Cut the ridges. Using a scalpel or utility knife, bevel cut to the center of the ridges, changing the depth as you move from the top down (3, 4). Go slowly and steadily, working in one direction, and then the other to help with consistency.  

Let the carved head sit and harden up. You have exposed some clay that is a bit softer, and it will be easier to refine once it is a consistent hardness. 

Once the head is set up and easier to handle, use your fingers or tools to gently clean up the cut areas, refine the shape, and compress the reamer head. Using a wooden knife, compress the valleys. Place the piece in a damp box or under plastic.

3 Use a scalpel or utility knife to bevel cut the ridges of the reamer head. 4 Work slowly and steadily to cut the ridges, making all the cuts in one direction, then the other.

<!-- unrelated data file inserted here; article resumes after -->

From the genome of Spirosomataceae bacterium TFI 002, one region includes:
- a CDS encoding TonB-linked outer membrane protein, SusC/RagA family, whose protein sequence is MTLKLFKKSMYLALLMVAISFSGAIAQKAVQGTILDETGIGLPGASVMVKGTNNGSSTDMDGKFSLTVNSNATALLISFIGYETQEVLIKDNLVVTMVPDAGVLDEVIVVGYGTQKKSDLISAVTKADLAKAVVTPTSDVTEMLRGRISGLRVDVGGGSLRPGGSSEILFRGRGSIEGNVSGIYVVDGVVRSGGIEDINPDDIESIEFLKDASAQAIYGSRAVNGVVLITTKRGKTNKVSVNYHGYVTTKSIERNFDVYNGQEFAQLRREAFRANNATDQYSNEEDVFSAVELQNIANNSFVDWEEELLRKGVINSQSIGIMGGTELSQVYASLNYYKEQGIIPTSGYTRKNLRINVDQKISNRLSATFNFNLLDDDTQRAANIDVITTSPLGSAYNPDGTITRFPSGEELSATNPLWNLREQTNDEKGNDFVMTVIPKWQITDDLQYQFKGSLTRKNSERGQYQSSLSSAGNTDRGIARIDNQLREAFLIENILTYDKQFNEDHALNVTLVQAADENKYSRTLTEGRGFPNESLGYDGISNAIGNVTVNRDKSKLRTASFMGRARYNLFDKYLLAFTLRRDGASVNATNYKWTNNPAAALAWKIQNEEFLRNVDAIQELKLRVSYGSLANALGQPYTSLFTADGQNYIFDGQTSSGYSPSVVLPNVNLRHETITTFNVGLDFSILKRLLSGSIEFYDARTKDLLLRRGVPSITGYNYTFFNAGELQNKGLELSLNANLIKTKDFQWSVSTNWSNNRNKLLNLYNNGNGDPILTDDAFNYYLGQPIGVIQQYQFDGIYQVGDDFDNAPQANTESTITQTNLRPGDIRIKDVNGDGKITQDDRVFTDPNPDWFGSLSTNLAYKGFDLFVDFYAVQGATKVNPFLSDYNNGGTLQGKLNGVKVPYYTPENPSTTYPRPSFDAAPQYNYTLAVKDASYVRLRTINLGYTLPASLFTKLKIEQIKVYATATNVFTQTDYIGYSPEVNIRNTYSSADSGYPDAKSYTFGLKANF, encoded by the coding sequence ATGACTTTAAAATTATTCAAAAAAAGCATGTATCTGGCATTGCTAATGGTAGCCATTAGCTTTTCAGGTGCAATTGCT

Refine the Handle

Shape the handle. Remember, you generally want the shape to fit in your hand and have a flared base, which will be scored and attached to the reamer head. Use a Surform to refine the general shape (5). Don’t worry about the marks left from the process; we will deal with them in the next step. Once you have gotten closer to your finished shape, you may need to move to a serrated rib to start a shallower reductive refinement/shaping process. This process can be a little hypnotic, and one can easily take away too much clay. Be mindful of your shape goal and keep checking in with your sketches or the image of the finished reamer image to stay on target.

5 Shape the handle with a Surform tool so that it fits in your hand but still has a flared base to connect to the reamer head.